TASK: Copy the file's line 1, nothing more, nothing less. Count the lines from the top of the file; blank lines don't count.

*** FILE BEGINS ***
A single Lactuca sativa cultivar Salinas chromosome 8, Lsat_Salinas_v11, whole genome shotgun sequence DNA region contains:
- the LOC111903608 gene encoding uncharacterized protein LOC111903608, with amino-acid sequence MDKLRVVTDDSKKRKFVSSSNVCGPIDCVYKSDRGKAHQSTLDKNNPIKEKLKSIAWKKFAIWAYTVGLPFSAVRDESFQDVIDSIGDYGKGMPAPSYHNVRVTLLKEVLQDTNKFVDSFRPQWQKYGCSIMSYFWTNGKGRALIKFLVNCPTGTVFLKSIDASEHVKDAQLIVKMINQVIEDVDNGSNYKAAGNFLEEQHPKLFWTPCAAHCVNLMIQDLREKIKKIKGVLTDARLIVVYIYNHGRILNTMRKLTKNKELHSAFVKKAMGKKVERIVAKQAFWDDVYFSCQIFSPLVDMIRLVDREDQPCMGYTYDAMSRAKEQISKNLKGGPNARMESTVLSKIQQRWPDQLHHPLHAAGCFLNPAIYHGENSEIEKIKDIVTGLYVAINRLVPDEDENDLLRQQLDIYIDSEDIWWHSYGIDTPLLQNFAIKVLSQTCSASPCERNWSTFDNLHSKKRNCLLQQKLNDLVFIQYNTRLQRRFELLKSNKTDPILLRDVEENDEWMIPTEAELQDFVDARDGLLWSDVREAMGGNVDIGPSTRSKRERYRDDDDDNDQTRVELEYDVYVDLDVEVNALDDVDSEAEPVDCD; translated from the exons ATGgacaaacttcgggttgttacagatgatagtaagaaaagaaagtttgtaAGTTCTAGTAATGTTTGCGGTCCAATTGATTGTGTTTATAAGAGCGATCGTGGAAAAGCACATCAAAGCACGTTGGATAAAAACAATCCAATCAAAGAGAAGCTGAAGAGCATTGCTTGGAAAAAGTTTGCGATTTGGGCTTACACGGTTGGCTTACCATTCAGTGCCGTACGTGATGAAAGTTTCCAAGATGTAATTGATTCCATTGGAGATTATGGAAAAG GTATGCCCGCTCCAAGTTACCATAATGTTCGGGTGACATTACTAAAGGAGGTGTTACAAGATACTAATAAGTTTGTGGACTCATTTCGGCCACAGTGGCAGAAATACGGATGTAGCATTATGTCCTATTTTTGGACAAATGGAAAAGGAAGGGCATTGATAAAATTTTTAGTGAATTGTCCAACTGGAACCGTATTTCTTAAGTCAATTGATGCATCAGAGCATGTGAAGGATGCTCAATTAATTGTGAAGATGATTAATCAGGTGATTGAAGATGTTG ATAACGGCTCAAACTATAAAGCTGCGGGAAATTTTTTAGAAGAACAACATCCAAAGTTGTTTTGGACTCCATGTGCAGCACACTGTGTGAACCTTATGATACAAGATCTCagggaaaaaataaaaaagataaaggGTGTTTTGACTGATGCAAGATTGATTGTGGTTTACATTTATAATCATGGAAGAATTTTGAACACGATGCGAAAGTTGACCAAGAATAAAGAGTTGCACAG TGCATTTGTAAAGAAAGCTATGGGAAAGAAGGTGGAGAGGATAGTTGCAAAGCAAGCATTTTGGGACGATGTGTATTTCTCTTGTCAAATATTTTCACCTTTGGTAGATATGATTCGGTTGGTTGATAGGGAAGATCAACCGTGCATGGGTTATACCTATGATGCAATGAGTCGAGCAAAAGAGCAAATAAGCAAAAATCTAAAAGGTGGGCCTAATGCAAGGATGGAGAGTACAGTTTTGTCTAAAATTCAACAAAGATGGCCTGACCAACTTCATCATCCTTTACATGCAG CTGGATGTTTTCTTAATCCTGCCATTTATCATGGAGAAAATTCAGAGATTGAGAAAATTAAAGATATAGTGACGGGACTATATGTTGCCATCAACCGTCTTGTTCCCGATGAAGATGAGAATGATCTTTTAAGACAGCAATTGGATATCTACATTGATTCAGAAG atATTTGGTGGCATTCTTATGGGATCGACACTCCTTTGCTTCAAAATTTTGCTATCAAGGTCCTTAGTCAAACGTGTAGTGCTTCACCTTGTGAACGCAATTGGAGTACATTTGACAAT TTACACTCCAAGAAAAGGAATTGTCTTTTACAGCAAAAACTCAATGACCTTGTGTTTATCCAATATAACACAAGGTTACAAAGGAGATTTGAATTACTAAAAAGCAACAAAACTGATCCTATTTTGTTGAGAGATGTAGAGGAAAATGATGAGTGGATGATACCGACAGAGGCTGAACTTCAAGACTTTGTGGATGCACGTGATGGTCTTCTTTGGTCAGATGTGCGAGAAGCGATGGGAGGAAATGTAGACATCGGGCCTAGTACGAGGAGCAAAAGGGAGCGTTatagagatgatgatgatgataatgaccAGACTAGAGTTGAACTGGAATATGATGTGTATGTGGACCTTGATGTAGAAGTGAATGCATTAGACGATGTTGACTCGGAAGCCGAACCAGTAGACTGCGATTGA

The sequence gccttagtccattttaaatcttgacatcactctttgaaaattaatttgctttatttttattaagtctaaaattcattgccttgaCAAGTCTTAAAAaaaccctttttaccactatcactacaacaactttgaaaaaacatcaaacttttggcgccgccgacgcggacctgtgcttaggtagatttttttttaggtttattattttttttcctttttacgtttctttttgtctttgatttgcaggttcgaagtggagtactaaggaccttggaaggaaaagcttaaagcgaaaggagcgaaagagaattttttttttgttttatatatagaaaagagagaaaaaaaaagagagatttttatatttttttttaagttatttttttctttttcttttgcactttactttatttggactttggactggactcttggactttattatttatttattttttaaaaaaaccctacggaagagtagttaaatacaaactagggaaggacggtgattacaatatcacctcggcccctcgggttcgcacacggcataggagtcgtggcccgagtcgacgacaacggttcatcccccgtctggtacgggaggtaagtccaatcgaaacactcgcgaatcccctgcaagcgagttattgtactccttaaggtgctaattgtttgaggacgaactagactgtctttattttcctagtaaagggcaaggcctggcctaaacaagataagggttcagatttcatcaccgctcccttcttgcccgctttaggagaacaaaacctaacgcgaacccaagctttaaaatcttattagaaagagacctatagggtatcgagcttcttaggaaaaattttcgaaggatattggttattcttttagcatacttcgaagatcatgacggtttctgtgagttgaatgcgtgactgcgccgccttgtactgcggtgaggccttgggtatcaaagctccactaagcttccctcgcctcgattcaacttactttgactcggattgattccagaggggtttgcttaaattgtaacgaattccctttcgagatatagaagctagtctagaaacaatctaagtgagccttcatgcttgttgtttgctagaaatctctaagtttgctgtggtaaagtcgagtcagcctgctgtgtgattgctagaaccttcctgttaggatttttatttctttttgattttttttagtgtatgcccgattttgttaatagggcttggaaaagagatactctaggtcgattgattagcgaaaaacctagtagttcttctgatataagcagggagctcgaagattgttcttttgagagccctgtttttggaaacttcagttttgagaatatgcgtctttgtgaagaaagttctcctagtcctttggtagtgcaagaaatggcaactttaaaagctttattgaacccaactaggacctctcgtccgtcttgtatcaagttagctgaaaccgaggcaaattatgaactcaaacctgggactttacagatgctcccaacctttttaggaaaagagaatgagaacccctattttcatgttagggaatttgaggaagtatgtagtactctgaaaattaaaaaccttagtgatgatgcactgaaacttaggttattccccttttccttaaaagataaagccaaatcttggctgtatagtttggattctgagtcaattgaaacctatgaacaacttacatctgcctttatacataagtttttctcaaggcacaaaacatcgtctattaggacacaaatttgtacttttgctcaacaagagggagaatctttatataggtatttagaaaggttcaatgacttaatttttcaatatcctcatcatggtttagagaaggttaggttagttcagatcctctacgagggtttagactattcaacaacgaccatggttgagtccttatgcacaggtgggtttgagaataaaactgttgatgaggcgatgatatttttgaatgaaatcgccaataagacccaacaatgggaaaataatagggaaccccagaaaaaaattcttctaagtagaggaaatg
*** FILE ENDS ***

A single Lactuca sativa cultivar Salinas chromosome 8, Lsat_Salinas_v11, whole genome shotgun sequence DNA region contains: